Mystic Mountain trek reveals mysteries of Ho Chi Minh Trail

The second day of my stay at Mystic Mountain Coffee and Homestay in Pakxong district, Champassak province, involved a fascinating three-hour trek along the Ho Chi Minh Trail.
Elevated Pakxong is often cold in the morning so we begin our journey after lunch walking into the balmy afternoon.
We make our way over an old bamboo and wooden bridge to cross a small river to a village where we see local crops and coffee growing.

Visitors are shown bomb remnants.

The village has many old jeeps that have been operating since the Indochina War, along with some old tractors carrying farmers home after a long day of picking coffee berries. All the locals enthusiastically say “Hello” or “Sabaidee” and greet us with a smile even after a hard day’s work.
We come across a beautiful field of yellow flowers. They’re a mixture of naturally occurring ‘sun forest flowers’ and some dok halo (‘loudspeaker flowers’) which makes the Pakxong air smell good.
I’m interested in the area’s history and the Indochina War but don’t know much about it. The ‘secret war’ still seems mysterious and not that many folk are acquainted with all the facts. But this trip brings to light some fascinating history when we walk along the Ho Chi Minh Trail and find unexploded ordnance (UXO) and bomb craters as tragic legacies of the war.
Mr Khamsone Souvannakhily, the founder and owner of Mystic Mountain Homestay, told us that during wartime the Americans used Pakxe Airport as a transport base so the Vietnamese used the high ground where we were walking to shoot at US aircraft.
Consequently, the American forces bombed this location heavily, resulting in the deaths of many people and the destruction of houses, forcing villagers to flee and live in caves.
Around us are many old coffee trees that have been planted since the war.
Deep in the woods we meet a young family who lives in a hut on their coffee farm during harvest time. They have two small boys aged about one and three.
The older one helps his father sort the green and red coffee ‘cherries’ while the other boy is carried by his mother close to the warm fire and the cooking hearth.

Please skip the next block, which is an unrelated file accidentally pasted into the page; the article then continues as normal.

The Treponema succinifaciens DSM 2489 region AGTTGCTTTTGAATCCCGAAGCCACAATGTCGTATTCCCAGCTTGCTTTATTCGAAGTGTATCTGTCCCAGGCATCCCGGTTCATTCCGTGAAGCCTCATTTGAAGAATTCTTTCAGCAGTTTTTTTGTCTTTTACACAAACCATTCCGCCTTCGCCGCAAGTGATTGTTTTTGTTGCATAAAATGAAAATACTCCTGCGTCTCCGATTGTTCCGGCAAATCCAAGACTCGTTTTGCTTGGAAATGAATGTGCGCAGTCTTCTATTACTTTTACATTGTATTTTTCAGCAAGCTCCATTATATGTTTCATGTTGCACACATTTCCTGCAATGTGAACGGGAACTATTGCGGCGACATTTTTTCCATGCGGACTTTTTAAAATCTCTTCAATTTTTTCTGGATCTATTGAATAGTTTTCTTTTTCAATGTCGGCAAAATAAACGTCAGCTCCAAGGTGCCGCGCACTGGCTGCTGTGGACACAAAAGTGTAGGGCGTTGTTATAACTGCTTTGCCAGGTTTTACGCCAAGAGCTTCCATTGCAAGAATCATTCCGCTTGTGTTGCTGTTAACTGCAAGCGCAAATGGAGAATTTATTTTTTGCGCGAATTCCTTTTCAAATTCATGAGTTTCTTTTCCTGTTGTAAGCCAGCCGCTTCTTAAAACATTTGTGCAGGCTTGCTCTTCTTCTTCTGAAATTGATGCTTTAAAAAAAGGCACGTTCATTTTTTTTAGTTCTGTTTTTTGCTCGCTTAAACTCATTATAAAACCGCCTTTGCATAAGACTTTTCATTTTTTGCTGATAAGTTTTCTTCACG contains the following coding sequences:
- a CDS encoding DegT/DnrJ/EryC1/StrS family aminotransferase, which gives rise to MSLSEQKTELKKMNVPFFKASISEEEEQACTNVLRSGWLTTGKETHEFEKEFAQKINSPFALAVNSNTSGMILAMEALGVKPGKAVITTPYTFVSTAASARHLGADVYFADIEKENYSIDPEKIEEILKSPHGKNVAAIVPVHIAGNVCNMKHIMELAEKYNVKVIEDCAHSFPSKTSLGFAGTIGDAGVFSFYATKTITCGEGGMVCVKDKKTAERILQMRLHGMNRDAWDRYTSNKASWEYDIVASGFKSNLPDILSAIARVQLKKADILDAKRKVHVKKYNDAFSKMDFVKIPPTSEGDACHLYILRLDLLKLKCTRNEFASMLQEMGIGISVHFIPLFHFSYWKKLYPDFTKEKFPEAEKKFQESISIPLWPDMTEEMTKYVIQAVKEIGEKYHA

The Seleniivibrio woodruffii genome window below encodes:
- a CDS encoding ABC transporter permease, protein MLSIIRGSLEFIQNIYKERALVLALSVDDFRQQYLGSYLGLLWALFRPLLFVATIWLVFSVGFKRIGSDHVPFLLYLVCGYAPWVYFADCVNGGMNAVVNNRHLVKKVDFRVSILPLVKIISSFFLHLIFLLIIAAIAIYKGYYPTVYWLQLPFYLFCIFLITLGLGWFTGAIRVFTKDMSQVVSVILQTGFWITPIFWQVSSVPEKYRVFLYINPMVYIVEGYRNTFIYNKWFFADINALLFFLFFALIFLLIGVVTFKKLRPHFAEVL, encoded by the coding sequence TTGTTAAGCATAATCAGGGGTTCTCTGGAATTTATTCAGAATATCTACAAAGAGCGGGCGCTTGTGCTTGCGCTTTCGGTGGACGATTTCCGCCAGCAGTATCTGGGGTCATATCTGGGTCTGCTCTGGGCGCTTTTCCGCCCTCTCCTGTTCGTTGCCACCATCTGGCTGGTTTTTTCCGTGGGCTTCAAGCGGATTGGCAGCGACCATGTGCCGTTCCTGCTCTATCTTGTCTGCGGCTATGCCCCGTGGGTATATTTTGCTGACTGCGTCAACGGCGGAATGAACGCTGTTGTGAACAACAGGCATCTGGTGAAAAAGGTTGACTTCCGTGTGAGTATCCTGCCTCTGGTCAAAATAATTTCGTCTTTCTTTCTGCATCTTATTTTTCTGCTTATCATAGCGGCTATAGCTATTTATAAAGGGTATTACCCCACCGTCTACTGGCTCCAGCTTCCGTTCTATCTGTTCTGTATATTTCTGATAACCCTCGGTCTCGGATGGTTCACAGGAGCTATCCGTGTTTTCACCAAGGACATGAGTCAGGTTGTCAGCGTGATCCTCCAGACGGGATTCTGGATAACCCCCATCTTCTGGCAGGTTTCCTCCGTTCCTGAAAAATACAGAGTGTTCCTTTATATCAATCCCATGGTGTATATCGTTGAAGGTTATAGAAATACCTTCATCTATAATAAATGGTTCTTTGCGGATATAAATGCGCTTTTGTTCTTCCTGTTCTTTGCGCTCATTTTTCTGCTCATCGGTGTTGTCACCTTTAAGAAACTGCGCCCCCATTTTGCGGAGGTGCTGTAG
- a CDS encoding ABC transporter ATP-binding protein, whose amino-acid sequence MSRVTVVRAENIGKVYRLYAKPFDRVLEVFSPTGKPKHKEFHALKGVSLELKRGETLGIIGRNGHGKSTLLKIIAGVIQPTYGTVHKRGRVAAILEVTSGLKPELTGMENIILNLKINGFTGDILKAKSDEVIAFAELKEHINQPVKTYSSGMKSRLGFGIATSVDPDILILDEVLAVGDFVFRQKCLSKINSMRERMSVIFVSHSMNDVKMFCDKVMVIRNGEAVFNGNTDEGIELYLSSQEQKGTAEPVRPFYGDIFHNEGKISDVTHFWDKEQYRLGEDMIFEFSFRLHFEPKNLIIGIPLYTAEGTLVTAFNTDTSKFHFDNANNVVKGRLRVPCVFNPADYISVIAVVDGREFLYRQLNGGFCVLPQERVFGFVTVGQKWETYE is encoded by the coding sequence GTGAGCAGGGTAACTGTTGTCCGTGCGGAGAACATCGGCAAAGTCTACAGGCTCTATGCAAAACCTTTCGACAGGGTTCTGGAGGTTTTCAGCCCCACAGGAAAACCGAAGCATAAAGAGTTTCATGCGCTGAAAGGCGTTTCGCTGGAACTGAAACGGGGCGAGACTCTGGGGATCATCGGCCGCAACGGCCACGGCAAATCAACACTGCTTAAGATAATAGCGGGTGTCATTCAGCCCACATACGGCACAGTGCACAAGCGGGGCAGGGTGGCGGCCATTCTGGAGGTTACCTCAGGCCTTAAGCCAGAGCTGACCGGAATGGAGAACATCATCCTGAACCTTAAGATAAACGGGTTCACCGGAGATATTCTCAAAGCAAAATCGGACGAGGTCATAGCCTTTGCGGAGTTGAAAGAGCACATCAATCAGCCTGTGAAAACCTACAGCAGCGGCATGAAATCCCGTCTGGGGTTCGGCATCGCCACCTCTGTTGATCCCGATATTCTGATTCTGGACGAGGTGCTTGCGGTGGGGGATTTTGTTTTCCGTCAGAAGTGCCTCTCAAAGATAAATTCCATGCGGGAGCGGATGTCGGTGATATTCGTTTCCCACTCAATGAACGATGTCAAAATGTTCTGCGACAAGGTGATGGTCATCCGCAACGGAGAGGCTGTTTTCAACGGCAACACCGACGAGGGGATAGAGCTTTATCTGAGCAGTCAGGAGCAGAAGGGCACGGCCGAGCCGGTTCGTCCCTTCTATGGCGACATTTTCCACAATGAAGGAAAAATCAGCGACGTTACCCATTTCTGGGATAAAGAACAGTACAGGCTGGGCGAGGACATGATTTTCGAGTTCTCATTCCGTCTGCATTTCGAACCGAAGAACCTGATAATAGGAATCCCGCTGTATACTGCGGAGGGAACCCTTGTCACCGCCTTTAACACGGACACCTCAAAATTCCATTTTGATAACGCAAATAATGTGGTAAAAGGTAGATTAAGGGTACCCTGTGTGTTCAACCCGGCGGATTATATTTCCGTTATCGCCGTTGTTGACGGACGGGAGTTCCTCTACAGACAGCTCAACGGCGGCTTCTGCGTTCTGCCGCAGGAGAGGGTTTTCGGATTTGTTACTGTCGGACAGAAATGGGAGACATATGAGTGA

They’re very friendly and we have a nice talk with them, sharing some pomelo we got while trekking in the rainforest.
Unfortunately, we must say goodbye to the friendly family and be on our way as darkness closes in. But we have no problems in the dark as we are equipped with lamps.
We keep going deeper into the woods. The eerie darkness is unnerving at first but this feeling immediately disappears as some small lights moving through the trees catch our attention.
They’re fireflies. I can’t remember the last time I saw fireflies but certainly not since moving to Vientiane.
We finally arrive at a lookout where our trip should end to watch the sunset but we’re too late because we’ve stopped at so many interesting places along the way.
But we’re not disappointed because it has been such a fascinating day and there will be plenty more sunsets to see in life.
When we turn off our lamps we clearly see the night lights of villages in the distance and enjoy the sounds and smells produced by the forest as insects sing.
Mystic Mountain Coffee and Homestay’s trek allows visitors to gain a better understanding of local people’s culture, the history of the secret war, and the ecological importance of the forest.
It was a great activity on my second day as I looked forward to an adventurous jungle jeep tour the next day.


By Patithin Phetmeuangphuan
(Latest Update December 25, 2018)

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